Sen. Ted Cruz (R., Texas) is moving to block future State Department funding and nominees unless President Barack Obama guarantees that Congress will have the authority to fully review a recently inked nuclear accord with Iran before the deal is approved by the United Nations, according to a copy of a letter obtained by the Washington Free Beacon.
Cruz, a vocal opponent of the administration’s diplomacy with Iran, maintains that the White House is seeking to circumvent congressional review of the deal by going straight to the U.N.
Recent Stories in National Security
Such a move could lift key sanctions on Iran before Congress has had the chance to fully review and vote on the deal.
Cruz says the United States should not be backing any U.N. action until Congress fulfills its legal role in reviewing—and potentially rejecting—the deal, which will provide Iran with billions of dollars in economic relief.
Under the parameters of the deal, the United States and other global powers have agreed to rollback U.N. restrictions on Iran’s importation of weapons and previous obligations to fully halt uranium enrichment work, heavy water work relevant to the development of a plutonium-based weapon, and the construction of ballistic missiles.
Cruz says none of these restrictions should be lifted before Congress has fully reviewed and voted on the deal. Legislators have legally been given 60 days to do this.
However, the nuclear deal inked in Vienna this week makes no mention of the law giving Congress the power to review the deal. Instead, it assumes that Congress has already signed off.
Cruz is threatening to block new funding for the State Department and withhold all of its nominees from approval until Obama guarantees that no U.N. action will be taken before Congress performs its oversight role.
"I write to express deep concern about your nuclear deal with Iran," Cruz wrote to Obama on Thursday, according to a copy of the letter.
"Language in the Joint Comprehensive Plan of Action (JCPOA) assumes Congressional consent of this agreement and fails to even mention the statutory review process that you signed into law on February 27, 2015," Cruz writes.
A key annex of the deal says the United States and Iran "‘will endorse this JCPOA,’ and further elucidates that the UN Security Council will undertake a prompt review of the agreement after the conclusion of negotiations," Cruz writes.
Within 90 days after the U.N. Security Council (UNSC) endorses the deal, the U.S. has promised to "issue waivers" aimed at rolling back sanctions on Tehran.
"Nowhere does the Annex mention the United States Congress or recognize mandatory Congressional review under the Iran Nuclear Agreement Review Act of 2015," Cruz writes. "By virtue of the Congressional review mechanism you agreed to, implementation of a deal cannot go into effect until Congress receives all necessary documentation, evaluates the deal, and renders a judgment."
As written, however, the deal does not acknowledge Congress’ role.
"It seems your Administration intended all along to circumvent this domestic review by moving the agreement to the UN Security Council before the mandatory 60-day review period ends, thus adopting an agreement without Congressional consent," Cruz writes. "That Samantha Power has already introduced a draft resolution to the Security Council portrays an offensive level of disrespect for the American people and their elected representatives in Congress."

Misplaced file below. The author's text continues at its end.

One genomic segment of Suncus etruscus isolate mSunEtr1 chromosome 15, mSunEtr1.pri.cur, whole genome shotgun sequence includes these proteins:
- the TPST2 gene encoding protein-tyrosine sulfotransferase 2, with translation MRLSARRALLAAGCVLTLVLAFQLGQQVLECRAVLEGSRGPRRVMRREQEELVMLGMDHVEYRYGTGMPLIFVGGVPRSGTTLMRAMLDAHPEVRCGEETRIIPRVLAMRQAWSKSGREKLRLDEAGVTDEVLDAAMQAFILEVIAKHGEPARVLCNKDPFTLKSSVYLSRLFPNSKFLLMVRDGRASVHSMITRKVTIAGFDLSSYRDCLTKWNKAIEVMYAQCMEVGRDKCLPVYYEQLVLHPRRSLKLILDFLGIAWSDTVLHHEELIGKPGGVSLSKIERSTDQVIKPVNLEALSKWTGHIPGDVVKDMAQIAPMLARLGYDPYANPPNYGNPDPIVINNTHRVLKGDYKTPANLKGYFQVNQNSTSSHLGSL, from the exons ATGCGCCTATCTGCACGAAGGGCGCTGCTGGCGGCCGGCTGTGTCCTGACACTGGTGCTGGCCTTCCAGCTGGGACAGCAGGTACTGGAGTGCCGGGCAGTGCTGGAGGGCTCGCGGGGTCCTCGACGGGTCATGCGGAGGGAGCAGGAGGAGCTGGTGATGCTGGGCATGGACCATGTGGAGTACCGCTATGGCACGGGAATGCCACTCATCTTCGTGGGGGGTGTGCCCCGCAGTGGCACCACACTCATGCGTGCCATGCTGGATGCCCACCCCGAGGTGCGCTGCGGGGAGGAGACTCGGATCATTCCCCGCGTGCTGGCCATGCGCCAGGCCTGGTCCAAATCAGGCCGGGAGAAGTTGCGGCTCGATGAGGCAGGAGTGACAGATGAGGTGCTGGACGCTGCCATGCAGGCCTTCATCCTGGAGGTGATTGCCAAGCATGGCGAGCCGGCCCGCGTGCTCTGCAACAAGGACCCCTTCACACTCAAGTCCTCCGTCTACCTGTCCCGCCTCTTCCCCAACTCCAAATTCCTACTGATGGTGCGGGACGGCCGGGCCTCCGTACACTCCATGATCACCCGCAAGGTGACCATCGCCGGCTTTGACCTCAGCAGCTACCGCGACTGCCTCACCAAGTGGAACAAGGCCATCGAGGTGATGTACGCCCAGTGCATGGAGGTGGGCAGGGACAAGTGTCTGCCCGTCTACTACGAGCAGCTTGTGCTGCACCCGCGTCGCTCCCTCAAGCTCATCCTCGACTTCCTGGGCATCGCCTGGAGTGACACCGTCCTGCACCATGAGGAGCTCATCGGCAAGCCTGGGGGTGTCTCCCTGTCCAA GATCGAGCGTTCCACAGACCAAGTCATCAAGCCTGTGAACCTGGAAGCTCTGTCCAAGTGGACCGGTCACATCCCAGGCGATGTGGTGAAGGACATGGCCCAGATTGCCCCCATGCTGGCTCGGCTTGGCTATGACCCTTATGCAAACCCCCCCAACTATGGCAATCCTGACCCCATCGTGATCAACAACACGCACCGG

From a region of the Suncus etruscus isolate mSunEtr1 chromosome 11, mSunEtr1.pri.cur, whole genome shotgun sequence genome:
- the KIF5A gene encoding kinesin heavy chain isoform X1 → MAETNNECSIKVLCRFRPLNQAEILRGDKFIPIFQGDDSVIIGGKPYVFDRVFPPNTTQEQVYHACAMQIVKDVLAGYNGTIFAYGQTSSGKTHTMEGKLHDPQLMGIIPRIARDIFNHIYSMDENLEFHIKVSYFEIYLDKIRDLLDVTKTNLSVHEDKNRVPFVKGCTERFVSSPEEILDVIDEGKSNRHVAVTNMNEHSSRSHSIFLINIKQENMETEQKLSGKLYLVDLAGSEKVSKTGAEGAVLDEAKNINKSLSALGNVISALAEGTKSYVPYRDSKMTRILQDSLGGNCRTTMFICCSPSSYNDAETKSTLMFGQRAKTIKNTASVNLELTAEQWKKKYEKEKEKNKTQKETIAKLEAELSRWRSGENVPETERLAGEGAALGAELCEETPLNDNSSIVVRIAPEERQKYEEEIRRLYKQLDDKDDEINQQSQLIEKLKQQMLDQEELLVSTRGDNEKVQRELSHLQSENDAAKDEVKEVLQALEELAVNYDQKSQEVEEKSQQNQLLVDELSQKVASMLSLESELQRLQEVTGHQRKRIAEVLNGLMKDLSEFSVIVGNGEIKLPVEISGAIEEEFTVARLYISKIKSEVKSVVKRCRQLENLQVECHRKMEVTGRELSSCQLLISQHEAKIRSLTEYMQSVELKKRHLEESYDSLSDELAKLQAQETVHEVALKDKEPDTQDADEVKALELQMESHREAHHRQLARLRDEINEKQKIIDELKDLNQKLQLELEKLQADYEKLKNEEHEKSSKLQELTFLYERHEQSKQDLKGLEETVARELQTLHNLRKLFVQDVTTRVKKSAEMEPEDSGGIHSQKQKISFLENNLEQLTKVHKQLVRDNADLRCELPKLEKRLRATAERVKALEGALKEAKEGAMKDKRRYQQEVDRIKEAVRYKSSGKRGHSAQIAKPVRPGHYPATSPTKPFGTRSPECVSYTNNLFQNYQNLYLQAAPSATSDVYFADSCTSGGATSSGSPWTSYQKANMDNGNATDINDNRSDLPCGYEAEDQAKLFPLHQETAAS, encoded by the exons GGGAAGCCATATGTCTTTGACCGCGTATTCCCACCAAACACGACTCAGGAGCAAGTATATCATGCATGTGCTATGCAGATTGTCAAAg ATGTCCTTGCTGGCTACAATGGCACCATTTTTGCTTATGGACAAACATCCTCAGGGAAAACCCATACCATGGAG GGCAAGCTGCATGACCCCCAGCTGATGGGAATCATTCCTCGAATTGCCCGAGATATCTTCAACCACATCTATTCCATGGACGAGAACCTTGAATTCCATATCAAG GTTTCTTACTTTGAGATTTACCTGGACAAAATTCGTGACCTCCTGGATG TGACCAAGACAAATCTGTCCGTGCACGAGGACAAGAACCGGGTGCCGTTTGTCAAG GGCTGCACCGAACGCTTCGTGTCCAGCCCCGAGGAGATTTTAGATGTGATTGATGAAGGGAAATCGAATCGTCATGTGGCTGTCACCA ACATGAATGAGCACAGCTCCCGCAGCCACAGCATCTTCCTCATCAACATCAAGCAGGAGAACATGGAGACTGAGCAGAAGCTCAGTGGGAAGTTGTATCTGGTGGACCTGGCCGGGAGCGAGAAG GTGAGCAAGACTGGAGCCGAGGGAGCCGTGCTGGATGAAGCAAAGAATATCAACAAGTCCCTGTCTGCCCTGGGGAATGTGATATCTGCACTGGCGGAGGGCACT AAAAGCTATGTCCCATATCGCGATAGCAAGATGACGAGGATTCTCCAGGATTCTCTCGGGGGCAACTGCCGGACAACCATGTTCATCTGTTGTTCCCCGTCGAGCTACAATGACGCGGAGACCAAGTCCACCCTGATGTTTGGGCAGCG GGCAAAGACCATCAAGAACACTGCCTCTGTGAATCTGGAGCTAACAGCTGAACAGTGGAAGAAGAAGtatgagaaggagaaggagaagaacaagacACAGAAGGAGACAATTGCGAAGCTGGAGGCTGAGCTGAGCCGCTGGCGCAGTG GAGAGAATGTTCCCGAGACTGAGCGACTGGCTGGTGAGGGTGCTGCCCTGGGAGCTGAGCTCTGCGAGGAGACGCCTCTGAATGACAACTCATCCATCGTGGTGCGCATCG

Cruz demands that the White House act quickly to validate Congress’ role in approving or rejecting the deal.
"Under no circumstances should the Executive Branch take such action before the Congressional review process is complete," he writes. "Thus, I ask that you provide written assurances that you will take all necessary steps to block any UN Security Council resolution approving the JCPOA until the statutory timeline for Congressional review has run its course."
"Until you provide such assurances, I intend to block all nominees for the Department of State and hold any legislation that reauthorizes funds for the Department of State," Cruz writes.
Sen. Mark Kirk (R., Ill.) also has expressed concerns about the administration’s attempt to circumvent Congress.
"The White House’s plan to preempt Congress’s 60-day review of the Iran deal by first seeking approval from the U.N. Security Council, whose members include at least six non-democracies, would be a breathtaking assault on American sovereignty and congressional prerogative," Kirk said in a statement. "I am shocked that Secretary of State Kerry actually admitted, on the record, that he wants to create a situation where congressional disapproval of the Iran deal would make the United States in violation of the international community."
One D.C. political operative involved in the congressional fight expressed shock at the White House’s move.
"This is a move that the craziest militias in the 1990s could never have imagined," the source told the Free Beacon. "The president is de facto collaborating with an avowed enemy of the United States to leverage the undemocratic cesspool that is the United Nations against America’s lawmakers and the people who elected them."